13.0167 conferences

Humanist Discussion Group (humanist@kcl.ac.uk)
Thu, 2 Sep 1999 22:43:02 +0100 (BST)

Humanist Discussion Group, Vol. 13, No. 167.
Centre for Computing in the Humanities, King's College London
<http://www.princeton.edu/~mccarty/humanist/>
<http://www.kcl.ac.uk/humanities/cch/humanist/>

[1] From: Charles Ess <DRU001D@vma.smsu.edu> (56)
Subject: interesting experiment in text and media?

[2] From: <S.A.Rae@open.ac.uk> (57)
Subject: HAN'99 Conference - Programme Details

[3] From: "Michael P. Thompson" <thompson@resourcenter.com> (8)
Subject: SSP Annual Meeting June 1-3, 2000

--[1]------------------------------------------------------------------
Date: Thu, 02 Sep 1999 22:36:20 +0100
From: <DRU001D@vma.smsu.edu>
Subject: interesting experiment in text and media?

Colleagues:

Apropos of the recent reflections on the nature of text and new media,
I forward to you the following call for papers/presenters. My hope is
that HUMANIST readers will have thoughts and suggestions regarding at
least two of the three domains we are attempting to bring together -
i.e., critical thinking and the transformations of same as occasioned/
required by the "transmediation" of text (in this case, arguably an
important text in Western traditions, whatever one's stance regarding
its content...)

I see the following as an interesting example of an experiment which
will not only further some of the discussion of general interest to
HUMANIST readers (precisely the questions of text, media, literacy, etc.)
- but also one that may, given the texts at stake, provide some
distinctive insights as well.

In any case, please cross-post as appropriate. And thanks in advance
for any assistance you may be able to provide.

Cheers -
Charles Ess
Philosophy and Religion
Drury College
Springfield, MO 65802 USA
==

Call for papers, presenters: Critical Thinking and the Bible in the Age of
New Media

As part of an American Bible Society project, I am identifying possible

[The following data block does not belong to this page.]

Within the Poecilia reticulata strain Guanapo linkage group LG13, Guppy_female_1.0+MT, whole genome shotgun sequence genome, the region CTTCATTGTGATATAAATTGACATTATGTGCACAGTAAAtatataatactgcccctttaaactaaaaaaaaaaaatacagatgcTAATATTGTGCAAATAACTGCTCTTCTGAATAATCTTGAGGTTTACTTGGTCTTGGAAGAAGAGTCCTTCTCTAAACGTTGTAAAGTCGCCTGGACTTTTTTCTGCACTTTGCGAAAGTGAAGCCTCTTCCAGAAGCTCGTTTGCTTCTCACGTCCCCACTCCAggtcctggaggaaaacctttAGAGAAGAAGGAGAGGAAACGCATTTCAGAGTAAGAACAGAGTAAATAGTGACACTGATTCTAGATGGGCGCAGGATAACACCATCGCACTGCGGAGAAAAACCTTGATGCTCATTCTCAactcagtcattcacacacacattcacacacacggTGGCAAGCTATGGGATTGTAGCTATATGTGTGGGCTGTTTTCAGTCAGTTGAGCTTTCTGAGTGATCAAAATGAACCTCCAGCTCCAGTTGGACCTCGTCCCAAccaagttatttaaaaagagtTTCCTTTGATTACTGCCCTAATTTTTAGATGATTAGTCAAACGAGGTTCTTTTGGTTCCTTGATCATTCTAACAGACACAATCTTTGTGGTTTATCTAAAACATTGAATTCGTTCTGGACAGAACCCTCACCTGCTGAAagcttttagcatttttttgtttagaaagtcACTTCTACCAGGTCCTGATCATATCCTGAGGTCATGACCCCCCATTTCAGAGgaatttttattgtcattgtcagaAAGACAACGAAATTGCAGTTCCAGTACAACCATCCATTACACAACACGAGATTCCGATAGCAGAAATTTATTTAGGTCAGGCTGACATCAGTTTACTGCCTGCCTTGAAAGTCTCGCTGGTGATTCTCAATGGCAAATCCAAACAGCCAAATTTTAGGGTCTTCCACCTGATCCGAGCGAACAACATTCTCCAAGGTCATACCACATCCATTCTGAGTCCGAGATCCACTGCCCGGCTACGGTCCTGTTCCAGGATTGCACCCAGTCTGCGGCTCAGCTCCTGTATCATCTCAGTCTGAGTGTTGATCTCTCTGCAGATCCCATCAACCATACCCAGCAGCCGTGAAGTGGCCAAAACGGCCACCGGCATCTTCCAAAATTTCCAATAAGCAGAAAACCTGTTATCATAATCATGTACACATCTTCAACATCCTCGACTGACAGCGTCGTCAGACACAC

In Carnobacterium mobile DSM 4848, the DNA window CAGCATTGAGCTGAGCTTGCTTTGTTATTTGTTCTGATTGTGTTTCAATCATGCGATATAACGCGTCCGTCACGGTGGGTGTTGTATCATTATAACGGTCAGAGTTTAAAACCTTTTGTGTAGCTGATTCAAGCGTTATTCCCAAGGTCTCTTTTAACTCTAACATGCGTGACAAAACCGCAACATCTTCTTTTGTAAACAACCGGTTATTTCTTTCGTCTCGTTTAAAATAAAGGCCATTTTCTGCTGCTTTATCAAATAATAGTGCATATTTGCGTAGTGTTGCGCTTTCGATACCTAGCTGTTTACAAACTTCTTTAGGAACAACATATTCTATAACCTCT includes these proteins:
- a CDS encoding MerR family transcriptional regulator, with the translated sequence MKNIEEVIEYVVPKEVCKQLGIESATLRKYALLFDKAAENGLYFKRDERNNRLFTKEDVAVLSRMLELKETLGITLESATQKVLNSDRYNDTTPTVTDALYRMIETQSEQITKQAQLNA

contributors for a conference on critical thinking as applied to Bible
study - as the Bible is transformed into new media (e.g., hypermedia on
CD-ROM and the Web). The conference (planned for February, 2000,
in New York) will bring together prominent scholars and researchers in
the areas of critical thinking, Bible study (both academic and lay), and
media studies: both formal presentations and structured dialogues will
aim toward (1) explicating current understanding of these three
activities/research areas and their intersections, and (2) determining
ways of developing such interdisciplinary approaches to Bible study in
the Age of New Media.

Presenters selected to attend the conference will receive an appropriate
honorarium; selected conference papers will be published in some form
(minimally, as proceedings, perhaps as a book).

Suggestions and nominations (including self-nominations) should be
addressed to: Charles Ess, Philosophy and Religion Department, Drury
College, 900 North Benton Ave., Springfield, MO, 65802 USA, by
September 15, 1999. E-mail responses are especially encouraged:
cmess@lib.drury.edu

Brief Rationale: interdisciplinary interest in critical thinking has
generated numerous definitions (e.g., Facione, 1995), workshops and
conferences, and centers devoted to further study and teaching of critical
thinking. While critical thinking is at least implicitly at work in
academic approaches to Biblical study, it is less clear how traditional
Bible study materials oriented to the laity presume or foster critical
thought. At the same time, current approaches to and understanding of
the Bible are being transformed - perhaps in radical ways - as the Bible
is "transmediated" into new computer-based media (for example, the
hypermedia versions of Biblical materials produced by the American
Bible Society, Bible web pages, Internet chat rooms and discussion
lists, etc.). As the Bible shifts from print to what Walter Ong calls the
"secondary orality" of electronic culture - what will critical thinking in